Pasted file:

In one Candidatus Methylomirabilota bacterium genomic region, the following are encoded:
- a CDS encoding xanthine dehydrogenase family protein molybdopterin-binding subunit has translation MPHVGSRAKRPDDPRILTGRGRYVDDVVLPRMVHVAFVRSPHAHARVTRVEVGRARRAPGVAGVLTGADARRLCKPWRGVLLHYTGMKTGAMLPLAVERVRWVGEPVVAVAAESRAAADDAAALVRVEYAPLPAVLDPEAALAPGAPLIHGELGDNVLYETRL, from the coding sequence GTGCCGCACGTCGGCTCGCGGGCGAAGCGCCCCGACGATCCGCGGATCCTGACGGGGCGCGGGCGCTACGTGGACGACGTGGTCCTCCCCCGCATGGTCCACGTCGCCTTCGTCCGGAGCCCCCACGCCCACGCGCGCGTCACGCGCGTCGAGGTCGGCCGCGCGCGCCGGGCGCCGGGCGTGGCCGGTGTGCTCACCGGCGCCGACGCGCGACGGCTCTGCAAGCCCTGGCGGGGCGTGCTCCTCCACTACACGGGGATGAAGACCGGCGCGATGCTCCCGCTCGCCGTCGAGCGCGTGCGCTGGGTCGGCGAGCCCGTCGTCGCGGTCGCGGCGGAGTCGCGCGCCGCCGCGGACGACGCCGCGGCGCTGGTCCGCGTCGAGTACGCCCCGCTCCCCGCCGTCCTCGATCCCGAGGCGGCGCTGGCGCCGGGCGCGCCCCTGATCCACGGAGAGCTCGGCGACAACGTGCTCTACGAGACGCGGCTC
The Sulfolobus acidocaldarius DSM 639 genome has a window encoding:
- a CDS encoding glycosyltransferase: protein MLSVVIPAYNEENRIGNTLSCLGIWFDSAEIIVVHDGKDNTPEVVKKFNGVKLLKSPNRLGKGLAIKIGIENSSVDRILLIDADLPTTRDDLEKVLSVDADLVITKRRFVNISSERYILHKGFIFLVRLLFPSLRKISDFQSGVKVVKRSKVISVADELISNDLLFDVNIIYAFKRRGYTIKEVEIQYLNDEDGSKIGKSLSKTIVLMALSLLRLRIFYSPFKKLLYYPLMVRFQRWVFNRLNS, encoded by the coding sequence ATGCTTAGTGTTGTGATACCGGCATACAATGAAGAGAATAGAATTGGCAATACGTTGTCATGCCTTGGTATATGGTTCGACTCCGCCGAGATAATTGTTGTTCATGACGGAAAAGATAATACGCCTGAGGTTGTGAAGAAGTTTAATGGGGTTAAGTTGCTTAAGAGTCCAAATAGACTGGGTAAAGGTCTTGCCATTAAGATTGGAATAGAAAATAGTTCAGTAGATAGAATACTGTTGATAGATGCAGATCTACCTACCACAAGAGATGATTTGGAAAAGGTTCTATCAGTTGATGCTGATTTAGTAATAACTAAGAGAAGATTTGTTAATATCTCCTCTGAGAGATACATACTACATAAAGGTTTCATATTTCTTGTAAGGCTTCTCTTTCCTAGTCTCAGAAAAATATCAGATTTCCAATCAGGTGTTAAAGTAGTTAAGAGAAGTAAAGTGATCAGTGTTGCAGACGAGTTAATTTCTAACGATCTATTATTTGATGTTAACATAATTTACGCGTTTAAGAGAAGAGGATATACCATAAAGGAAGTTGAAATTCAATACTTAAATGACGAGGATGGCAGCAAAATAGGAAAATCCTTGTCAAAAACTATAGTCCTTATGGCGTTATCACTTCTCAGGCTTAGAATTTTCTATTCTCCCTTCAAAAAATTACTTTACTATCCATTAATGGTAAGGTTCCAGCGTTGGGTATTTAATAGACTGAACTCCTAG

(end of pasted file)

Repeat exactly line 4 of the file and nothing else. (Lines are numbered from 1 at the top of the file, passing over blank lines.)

- a CDS encoding glycosyltransferase: protein MLSVVIPAYNEENRIGNTLSCLGIWFDSAEIIVVHDGKDNTPEVVKKFNGVKLLKSPNRLGKGLAIKIGIENSSVDRILLIDADLPTTRDDLEKVLSVDADLVITKRRFVNISSERYILHKGFIFLVRLLFPSLRKISDFQSGVKVVKRSKVISVADELISNDLLFDVNIIYAFKRRGYTIKEVEIQYLNDEDGSKIGKSLSKTIVLMALSLLRLRIFYSPFKKLLYYPLMVRFQRWVFNRLNS, encoded by the coding sequence ATGCTTAGTGTTGTGATACCGGCATACAATGAAGAGAATAGAATTGGCAATACGTTGTCATGCCTTGGTATATGGTTCGACTCCGCCGAGATAATTGTTGTTCATGACGGAAAAGATAATACGCCTGAGGTTGTGAAGAAGTTTAATGGGGTTAAGTTGCTTAAGAGTCCAAATAGACTGGGTAAAGGTCTTGCCATTAAGATTGGAATAGAAAATAGTTCAGTAGATAGAATACTGTTGATAGATGCAGATCTACCTACCACAAGAGATGATTTGGAAAAGGTTCTATCAGTTGATGCTGATTTAGTAATAACTAAGAGAAGATTTGTTAATATCTCCTCTGAGAGATACATACTACATAAAGGTTTCATATTTCTTGTAAGGCTTCTCTTTCCTAGTCTCAGAAAAATATCAGATTTCCAATCAGGTGTTAAAGTAGTTAAGAGAAGTAAAGTGATCAGTGTTGCAGACGAGTTAATTTCTAACGATCTATTATTTGATGTTAACATAATTTACGCGTTTAAGAGAAGAGGATATACCATAAAGGAAGTTGAAATTCAATACTTAAATGACGAGGATGGCAGCAAAATAGGAAAATCCTTGTCAAAAACTATAGTCCTTATGGCGTTATCACTTCTCAGGCTTAGAATTTTCTATTCTCCCTTCAAAAAATTACTTTACTATCCATTAATGGTAAGGTTCCAGCGTTGGGTATTTAATAGACTGAACTCCTAG